En­dors­ing McCain, Gi­u­liani Lauds Sen­a­tor’s ‘Clear Vi­sion’

The Washington Post - - Campaign 2008 - By Michael D. Shear

SIMI VAL­LEY, Calif., Jan. 30 — Life, ac­cord­ing to Sen. John McCain of Ari­zona, is full of anec­dotes. And for years to come, he’s sure to retell with pride the one that be­gan about 3 p.m. Wed­nes­day.

That’s when McCain’s friend and one­time neme­sis stood shoul­der to shoul­der with him here at the Ron­ald Rea­gan Pres­i­den­tial Li­brary and of­fered his en­dorse­ment.

The pres­i­dency re­quires some­one with a “clear vi­sion” about the chal­lenges that the coun­try faces, Gi­u­liani told a room packed with television cam­eras. It re­quires a per­son with “will” and “per­se­ver­ance” to get things ac­com­plished for the coun­try, said the for­mer New York mayor.

“Ob­vi­ously, I thought I was that per­son,” Gi­u­liani joked. “The vot­ers made a dif­fer­ent choice.”

And then, Gi­u­liani spoke the words that should warm McCain’s heart and help fill his cam­paign cof­fers.

“John McCain is the most qual­i­fied can­di­date to be the next com­man­der in chief of the United States,” Gi­u­liani said, mo­ments af­ter of­fi­cially with­draw­ing. “He is an Amer­i­can hero, and Amer­ica could use he­roes in the White House. He is a man of honor and in­tegrity, and you can un­der­line both ‘honor’ and ‘in­tegrity.’ ”

When it was McCain’s turn to talk, he said he ac­cepted the en­dorse­ment with honor, and he talked about Gi­u­liani’s role in help­ing New York City re­cover af­ter the ter­ror­ist at­tacks of Sept. 11, 2001.

But then McCain told re­porters what he said is his fa­vorite anec­dote.

It was shortly af­ter the at­tacks, when he in­vited Gi­u­liani to the World Se­ries in Phoenix be­tween the Ari­zona Di­a­mond­backs and the New York Yan­kees. Soon, Gi­u­liani’s face was shown on the big screen in the sta­dium.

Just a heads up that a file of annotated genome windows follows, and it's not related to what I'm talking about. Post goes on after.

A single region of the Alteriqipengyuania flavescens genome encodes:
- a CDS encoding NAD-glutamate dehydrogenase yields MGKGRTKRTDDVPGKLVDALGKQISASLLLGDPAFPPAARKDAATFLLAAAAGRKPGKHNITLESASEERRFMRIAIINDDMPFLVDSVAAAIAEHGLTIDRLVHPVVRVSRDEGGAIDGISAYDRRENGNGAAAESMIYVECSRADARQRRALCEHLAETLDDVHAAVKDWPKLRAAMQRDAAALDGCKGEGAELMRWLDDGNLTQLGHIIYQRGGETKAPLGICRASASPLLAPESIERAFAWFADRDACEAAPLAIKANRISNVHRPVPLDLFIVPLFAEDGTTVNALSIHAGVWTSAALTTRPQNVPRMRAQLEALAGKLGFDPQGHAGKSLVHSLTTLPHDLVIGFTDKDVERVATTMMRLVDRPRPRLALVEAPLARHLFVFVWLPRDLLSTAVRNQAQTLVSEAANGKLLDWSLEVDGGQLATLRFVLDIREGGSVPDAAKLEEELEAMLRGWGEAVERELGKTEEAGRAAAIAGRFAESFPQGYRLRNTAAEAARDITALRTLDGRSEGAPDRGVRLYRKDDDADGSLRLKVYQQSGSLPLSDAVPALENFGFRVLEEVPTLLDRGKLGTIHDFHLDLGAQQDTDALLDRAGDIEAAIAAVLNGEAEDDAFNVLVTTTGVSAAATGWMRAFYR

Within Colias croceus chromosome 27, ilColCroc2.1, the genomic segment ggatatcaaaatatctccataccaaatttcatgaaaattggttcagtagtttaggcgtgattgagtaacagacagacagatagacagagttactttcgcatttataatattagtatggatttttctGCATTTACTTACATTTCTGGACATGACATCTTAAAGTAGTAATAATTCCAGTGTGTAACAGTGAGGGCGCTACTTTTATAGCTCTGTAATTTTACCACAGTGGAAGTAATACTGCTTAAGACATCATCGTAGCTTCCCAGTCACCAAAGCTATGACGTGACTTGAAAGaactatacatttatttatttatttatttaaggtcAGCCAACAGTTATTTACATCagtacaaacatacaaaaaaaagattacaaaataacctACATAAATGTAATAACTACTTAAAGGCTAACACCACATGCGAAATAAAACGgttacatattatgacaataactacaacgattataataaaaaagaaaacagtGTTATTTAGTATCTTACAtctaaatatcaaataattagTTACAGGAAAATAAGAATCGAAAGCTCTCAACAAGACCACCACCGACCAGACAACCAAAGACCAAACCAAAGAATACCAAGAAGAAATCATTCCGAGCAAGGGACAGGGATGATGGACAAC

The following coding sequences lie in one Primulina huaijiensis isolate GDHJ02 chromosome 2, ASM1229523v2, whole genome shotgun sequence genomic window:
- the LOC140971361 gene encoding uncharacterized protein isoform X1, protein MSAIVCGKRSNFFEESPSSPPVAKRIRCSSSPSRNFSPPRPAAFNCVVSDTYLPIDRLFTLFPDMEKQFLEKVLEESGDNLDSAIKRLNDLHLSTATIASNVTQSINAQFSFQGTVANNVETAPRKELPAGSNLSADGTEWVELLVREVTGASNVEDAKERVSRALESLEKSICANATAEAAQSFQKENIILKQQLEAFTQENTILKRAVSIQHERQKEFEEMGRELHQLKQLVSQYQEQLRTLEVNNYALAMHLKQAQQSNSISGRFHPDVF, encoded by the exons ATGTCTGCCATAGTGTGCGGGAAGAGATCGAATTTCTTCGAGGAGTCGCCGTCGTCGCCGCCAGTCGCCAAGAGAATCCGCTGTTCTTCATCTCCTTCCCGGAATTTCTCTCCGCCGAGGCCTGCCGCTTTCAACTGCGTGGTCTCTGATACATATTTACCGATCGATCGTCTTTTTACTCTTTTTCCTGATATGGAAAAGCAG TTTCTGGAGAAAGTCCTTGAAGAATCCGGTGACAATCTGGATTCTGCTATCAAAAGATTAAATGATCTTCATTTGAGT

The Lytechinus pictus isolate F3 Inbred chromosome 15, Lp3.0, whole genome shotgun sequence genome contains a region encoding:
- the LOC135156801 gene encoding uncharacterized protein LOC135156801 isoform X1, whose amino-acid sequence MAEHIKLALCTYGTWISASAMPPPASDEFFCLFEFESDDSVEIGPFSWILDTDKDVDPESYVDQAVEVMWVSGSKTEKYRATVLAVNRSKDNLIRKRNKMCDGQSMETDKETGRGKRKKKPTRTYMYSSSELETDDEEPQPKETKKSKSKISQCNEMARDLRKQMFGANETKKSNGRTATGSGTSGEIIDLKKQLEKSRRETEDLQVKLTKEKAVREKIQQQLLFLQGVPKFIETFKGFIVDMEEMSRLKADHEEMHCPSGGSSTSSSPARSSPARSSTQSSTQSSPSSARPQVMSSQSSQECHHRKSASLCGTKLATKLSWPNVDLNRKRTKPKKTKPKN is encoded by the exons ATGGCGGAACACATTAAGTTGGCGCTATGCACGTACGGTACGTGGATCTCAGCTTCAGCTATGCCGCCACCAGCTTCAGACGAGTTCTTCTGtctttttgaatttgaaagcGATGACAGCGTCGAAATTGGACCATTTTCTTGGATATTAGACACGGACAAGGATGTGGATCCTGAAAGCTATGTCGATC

“Ev­ery one of those fans stood and ap­plauded and cheered and cheered and cheered, be­cause this man is an Amer­i­can hero,” McCain said.

In the fight against ter­ror­ism, McCain said, “my strong right arm, my part­ner, my friend in this ef­fort will be the for­mer mayor of New York City, an Amer­i­can hero, Rudy Gi­u­liani.”

McCain and Gi­u­liani have had sev­eral private din­ners in New York and Phoenix since and seem to share a gen­uine warmth. In an in­ter­view, McCain de­scribed them as not “close friends,” but friends.

McCain ac­cepted Gi­u­liani’s en­dorse­ment less than two hours be­fore he took the stage for a fi­nal de­bate as the race ac­cel­er­ates into a 21-state sprint with the can­di­dates court­ing tens of mil­lions of vot­ers who will cast bal­lots on Feb. 5.

Gi­u­liani promised to cam­paign vig­or­ously for McCain, who will travel to Cal­i­for­nia, Mis­souri, Illi­nois, Ten­nessee, Alabama, Ge­or­gia, Con­necti­cut, New York and Mas­sachusetts over the next four days.

Ever the su­per­sti­tious politi­cian, McCain told re­porters ear­lier in the morn­ing that he was “try­ing not to” think of him­self as the GOP front-run­ner, de­spite win­ning the Florida pri­mary yes­ter­day.

“We’ve still got a long ways to go,” the sen­a­tor told re­porters who gath­ered around him af­ter he boarded a char­ter plane in Florida headed for Bur­bank, Calif. He de­clined to of­fer an in­stant anal­y­sis of how he man­aged to beat for­mer Mas­sachusetts gov­er­nor Mitt Rom­ney.

“I was sur­prised by the mar­gin of our vic­tory,” he said.


Ru­dolph Gi­u­liani hugs for­mer foe John McCain af­ter an­nounc­ing the en­dorse­ment.

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